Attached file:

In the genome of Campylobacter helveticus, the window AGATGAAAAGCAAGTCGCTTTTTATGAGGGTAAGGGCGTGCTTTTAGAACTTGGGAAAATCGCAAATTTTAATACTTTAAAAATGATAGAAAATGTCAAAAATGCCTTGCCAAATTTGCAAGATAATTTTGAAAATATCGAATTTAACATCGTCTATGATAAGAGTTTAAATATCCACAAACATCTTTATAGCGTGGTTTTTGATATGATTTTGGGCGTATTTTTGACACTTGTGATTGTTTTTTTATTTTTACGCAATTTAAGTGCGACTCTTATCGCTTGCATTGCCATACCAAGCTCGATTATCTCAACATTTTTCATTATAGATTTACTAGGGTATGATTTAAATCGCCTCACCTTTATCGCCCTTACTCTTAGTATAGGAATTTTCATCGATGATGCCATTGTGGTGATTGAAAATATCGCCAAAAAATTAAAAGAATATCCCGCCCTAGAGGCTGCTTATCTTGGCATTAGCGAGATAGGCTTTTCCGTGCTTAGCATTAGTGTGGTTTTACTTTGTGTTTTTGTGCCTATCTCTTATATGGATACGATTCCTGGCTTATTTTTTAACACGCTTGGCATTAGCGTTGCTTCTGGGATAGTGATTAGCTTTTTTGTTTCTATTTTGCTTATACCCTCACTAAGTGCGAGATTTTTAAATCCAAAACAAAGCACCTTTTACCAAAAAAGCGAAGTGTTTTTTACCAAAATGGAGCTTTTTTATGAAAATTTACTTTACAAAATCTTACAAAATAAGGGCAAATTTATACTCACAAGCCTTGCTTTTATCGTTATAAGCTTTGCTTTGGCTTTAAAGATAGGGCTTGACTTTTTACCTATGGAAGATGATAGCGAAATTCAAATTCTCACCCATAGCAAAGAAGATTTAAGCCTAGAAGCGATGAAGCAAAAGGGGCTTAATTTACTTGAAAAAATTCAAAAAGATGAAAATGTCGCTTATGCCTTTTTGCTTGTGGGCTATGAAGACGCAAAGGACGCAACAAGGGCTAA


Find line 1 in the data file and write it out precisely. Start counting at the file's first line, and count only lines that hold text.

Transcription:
In the genome of Campylobacter helveticus, the window AGATGAAAAGCAAGTCGCTTTTTATGAGGGTAAGGGCGTGCTTTTAGAACTTGGGAAAATCGCAAATTTTAATACTTTAAAAATGATAGAAAATGTCAAAAATGCCTTGCCAAATTTGCAAGATAATTTTGAAAATATCGAATTTAACATCGTCTATGATAAGAGTTTAAATATCCACAAACATCTTTATAGCGTGGTTTTTGATATGATTTTGGGCGTATTTTTGACACTTGTGATTGTTTTTTTATTTTTACGCAATTTAAGTGCGACTCTTATCGCTTGCATTGCCATACCAAGCTCGATTATCTCAACATTTTTCATTATAGATTTACTAGGGTATGATTTAAATCGCCTCACCTTTATCGCCCTTACTCTTAGTATAGGAATTTTCATCGATGATGCCATTGTGGTGATTGAAAATATCGCCAAAAAATTAAAAGAATATCCCGCCCTAGAGGCTGCTTATCTTGGCATTAGCGAGATAGGCTTTTCCGTGCTTAGCATTAGTGTGGTTTTACTTTGTGTTTTTGTGCCTATCTCTTATATGGATACGATTCCTGGCTTATTTTTTAACACGCTTGGCATTAGCGTTGCTTCTGGGATAGTGATTAGCTTTTTTGTTTCTATTTTGCTTATACCCTCACTAAGTGCGAGATTTTTAAATCCAAAACAAAGCACCTTTTACCAAAAAAGCGAAGTGTTTTTTACCAAAATGGAGCTTTTTTATGAAAATTTACTTTACAAAATCTTACAAAATAAGGGCAAATTTATACTCACAAGCCTTGCTTTTATCGTTATAAGCTTTGCTTTGGCTTTAAAGATAGGGCTTGACTTTTTACCTATGGAAGATGATAGCGAAATTCAAATTCTCACCCATAGCAAAGAAGATTTAAGCCTAGAAGCGATGAAGCAAAAGGGGCTTAATTTACTTGAAAAAATTCAAAAAGATGAAAATGTCGCTTATGCCTTTTTGCTTGTGGGCTATGAAGACGCAAAGGACGCAACAAGGGCTAA